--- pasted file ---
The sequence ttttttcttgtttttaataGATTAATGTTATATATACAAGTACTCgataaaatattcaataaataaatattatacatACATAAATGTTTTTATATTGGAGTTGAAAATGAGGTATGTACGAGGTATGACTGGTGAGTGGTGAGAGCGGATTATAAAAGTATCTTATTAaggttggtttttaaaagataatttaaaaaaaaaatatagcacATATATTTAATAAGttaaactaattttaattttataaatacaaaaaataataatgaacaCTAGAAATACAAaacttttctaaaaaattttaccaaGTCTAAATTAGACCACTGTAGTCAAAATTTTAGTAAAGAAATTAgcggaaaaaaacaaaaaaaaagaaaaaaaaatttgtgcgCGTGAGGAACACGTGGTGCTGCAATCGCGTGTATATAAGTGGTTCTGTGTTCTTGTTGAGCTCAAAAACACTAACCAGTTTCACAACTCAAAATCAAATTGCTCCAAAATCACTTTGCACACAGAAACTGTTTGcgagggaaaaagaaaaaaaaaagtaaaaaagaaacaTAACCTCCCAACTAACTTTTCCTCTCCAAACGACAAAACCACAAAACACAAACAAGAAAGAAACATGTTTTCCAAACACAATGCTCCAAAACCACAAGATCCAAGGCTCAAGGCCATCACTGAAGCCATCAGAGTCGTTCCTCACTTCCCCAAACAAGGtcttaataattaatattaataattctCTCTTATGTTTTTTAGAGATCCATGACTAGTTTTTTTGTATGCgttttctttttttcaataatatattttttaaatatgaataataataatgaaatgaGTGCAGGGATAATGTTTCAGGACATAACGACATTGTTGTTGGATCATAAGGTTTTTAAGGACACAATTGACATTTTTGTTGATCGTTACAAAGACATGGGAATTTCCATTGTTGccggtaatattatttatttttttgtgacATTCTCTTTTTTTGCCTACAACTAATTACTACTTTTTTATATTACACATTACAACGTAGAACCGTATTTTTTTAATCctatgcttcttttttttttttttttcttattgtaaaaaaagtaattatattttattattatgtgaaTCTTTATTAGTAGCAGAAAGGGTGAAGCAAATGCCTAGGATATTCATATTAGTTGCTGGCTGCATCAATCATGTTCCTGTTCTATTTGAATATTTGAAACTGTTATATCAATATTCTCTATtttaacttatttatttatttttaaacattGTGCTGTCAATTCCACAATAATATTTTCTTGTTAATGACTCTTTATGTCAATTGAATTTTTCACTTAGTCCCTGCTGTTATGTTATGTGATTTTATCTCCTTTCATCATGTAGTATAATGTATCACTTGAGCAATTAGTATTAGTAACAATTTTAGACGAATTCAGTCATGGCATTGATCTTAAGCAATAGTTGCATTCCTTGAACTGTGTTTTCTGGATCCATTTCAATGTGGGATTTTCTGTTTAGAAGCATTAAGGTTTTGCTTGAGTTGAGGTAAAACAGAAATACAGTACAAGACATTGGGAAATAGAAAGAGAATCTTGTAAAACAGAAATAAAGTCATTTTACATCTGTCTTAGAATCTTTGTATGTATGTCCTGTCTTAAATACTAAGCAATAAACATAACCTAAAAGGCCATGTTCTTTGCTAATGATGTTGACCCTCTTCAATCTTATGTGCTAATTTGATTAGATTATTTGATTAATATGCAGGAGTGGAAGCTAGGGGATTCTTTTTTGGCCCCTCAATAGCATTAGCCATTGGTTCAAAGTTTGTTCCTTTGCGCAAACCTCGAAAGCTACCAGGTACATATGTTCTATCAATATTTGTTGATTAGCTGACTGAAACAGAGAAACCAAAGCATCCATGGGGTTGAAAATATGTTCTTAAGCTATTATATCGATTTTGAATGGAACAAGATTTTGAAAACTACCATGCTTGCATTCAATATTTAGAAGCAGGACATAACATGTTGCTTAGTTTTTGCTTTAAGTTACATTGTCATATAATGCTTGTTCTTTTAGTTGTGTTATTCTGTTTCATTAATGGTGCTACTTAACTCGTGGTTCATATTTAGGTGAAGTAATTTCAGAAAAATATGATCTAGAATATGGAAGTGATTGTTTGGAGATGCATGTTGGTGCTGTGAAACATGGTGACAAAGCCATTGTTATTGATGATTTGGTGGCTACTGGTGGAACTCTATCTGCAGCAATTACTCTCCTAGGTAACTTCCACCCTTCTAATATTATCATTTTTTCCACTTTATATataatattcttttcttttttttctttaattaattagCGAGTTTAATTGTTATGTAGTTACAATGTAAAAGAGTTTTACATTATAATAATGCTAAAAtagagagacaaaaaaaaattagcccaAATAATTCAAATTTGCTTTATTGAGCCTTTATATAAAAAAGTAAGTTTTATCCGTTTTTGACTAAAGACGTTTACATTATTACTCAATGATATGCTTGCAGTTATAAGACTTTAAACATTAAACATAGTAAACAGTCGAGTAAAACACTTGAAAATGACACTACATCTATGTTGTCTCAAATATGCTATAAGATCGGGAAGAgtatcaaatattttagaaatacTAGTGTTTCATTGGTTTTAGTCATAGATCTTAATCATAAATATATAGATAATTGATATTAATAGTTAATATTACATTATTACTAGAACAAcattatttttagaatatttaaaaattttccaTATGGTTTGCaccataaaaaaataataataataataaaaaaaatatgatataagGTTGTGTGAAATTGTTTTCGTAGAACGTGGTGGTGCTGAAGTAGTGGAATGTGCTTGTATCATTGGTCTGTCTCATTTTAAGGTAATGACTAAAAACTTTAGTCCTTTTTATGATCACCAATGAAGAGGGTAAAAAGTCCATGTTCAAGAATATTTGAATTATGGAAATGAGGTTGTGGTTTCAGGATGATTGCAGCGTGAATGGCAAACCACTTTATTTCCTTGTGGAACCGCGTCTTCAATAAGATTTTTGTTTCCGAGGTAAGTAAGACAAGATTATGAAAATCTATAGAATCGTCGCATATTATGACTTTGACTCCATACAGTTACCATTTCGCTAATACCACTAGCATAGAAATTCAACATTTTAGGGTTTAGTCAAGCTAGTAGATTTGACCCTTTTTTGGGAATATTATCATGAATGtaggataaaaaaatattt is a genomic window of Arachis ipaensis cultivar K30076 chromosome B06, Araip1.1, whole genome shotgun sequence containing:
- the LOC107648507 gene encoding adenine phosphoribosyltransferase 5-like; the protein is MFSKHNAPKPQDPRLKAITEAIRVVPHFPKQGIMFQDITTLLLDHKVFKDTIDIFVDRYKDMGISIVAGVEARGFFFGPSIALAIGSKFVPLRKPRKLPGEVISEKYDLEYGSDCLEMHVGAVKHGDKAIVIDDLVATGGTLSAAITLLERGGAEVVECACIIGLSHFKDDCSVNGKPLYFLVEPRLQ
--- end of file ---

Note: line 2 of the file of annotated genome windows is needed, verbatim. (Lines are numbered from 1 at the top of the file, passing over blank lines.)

- the LOC107648507 gene encoding adenine phosphoribosyltransferase 5-like; the protein is MFSKHNAPKPQDPRLKAITEAIRVVPHFPKQGIMFQDITTLLLDHKVFKDTIDIFVDRYKDMGISIVAGVEARGFFFGPSIALAIGSKFVPLRKPRKLPGEVISEKYDLEYGSDCLEMHVGAVKHGDKAIVIDDLVATGGTLSAAITLLERGGAEVVECACIIGLSHFKDDCSVNGKPLYFLVEPRLQ